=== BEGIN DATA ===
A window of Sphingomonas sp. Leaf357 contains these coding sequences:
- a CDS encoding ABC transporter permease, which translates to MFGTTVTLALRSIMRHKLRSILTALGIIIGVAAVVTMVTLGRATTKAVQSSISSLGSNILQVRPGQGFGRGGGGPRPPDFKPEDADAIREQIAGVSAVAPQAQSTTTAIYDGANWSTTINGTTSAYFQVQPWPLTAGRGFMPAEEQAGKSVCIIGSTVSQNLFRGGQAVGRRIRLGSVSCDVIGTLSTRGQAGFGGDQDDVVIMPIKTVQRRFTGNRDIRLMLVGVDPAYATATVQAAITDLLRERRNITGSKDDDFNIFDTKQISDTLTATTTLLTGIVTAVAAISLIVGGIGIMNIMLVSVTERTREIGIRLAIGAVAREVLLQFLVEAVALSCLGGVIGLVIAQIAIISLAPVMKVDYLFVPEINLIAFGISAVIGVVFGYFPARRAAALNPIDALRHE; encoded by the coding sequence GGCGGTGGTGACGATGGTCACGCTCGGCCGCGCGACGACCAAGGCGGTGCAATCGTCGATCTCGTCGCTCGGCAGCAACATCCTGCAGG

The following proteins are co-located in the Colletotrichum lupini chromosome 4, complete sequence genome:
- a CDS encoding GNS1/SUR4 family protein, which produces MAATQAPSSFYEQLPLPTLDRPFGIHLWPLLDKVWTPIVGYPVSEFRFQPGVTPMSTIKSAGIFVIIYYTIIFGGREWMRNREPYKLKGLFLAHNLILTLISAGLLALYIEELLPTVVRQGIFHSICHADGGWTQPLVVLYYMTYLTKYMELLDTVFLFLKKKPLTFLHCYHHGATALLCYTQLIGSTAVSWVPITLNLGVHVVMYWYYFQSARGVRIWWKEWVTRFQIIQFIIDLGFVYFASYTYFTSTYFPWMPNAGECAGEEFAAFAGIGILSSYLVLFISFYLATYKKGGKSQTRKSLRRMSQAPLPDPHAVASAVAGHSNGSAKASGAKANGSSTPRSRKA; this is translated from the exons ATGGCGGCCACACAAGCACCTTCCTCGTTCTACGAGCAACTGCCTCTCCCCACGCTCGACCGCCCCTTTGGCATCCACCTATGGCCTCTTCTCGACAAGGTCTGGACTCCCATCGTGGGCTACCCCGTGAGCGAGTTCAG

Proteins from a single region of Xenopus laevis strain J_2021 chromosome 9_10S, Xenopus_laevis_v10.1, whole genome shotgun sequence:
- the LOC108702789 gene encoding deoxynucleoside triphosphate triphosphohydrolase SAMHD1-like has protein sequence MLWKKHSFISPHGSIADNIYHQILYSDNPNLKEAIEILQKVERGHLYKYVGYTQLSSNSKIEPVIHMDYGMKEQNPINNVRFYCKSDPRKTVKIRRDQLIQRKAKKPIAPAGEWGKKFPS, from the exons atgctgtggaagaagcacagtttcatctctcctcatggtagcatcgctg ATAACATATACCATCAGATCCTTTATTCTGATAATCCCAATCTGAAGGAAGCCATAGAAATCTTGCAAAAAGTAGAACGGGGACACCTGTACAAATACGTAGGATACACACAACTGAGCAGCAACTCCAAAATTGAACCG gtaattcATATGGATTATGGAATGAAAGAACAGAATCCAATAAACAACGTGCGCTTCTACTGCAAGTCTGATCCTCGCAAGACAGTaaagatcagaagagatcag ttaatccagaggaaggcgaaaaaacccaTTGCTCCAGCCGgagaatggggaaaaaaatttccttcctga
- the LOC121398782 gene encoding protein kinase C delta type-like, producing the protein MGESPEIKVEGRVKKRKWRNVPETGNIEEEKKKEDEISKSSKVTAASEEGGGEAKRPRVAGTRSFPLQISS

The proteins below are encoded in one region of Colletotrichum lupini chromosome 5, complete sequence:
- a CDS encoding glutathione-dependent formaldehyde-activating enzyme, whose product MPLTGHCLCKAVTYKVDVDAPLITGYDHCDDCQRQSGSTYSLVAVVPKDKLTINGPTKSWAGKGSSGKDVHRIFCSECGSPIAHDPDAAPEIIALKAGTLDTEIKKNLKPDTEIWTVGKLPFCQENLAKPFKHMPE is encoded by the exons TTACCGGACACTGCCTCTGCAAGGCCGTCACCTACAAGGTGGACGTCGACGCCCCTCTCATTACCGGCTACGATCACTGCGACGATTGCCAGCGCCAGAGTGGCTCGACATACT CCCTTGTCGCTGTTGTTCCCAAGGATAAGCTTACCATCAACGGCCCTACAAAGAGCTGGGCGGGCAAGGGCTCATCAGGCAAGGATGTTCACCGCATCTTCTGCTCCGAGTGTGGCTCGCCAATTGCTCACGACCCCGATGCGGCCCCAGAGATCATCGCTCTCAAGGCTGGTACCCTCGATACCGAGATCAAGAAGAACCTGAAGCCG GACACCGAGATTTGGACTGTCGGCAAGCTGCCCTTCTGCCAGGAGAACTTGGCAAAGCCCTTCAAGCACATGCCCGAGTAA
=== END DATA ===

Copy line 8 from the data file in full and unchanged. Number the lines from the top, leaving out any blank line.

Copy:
The proteins below are encoded in one region of Colletotrichum lupini chromosome 5, complete sequence: